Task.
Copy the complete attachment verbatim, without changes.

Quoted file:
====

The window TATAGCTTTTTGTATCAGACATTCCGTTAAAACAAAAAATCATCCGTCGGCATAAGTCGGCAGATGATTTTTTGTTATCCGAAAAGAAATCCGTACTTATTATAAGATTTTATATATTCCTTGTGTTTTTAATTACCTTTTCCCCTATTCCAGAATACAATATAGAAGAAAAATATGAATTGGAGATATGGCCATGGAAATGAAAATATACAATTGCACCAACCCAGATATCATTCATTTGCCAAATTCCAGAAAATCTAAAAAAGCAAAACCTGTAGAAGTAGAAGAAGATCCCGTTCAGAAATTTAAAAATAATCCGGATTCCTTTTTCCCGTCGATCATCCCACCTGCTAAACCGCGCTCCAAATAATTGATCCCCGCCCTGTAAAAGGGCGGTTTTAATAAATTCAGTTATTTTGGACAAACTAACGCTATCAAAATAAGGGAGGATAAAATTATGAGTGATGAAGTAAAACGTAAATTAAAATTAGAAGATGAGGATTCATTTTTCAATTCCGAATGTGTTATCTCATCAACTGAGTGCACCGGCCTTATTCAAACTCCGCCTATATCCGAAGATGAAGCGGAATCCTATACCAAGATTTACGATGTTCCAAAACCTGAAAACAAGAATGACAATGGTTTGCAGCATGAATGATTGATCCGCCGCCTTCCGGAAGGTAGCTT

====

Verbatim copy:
The window TATAGCTTTTTGTATCAGACATTCCGTTAAAACAAAAAATCATCCGTCGGCATAAGTCGGCAGATGATTTTTTGTTATCCGAAAAGAAATCCGTACTTATTATAAGATTTTATATATTCCTTGTGTTTTTAATTACCTTTTCCCCTATTCCAGAATACAATATAGAAGAAAAATATGAATTGGAGATATGGCCATGGAAATGAAAATATACAATTGCACCAACCCAGATATCATTCATTTGCCAAATTCCAGAAAATCTAAAAAAGCAAAACCTGTAGAAGTAGAAGAAGATCCCGTTCAGAAATTTAAAAATAATCCGGATTCCTTTTTCCCGTCGATCATCCCACCTGCTAAACCGCGCTCCAAATAATTGATCCCCGCCCTGTAAAAGGGCGGTTTTAATAAATTCAGTTATTTTGGACAAACTAACGCTATCAAAATAAGGGAGGATAAAATTATGAGTGATGAAGTAAAACGTAAATTAAAATTAGAAGATGAGGATTCATTTTTCAATTCCGAATGTGTTATCTCATCAACTGAGTGCACCGGCCTTATTCAAACTCCGCCTATATCCGAAGATGAAGCGGAATCCTATACCAAGATTTACGATGTTCCAAAACCTGAAAACAAGAATGACAATGGTTTGCAGCATGAATGATTGATCCGCCGCCTTCCGGAAGGTAGCTT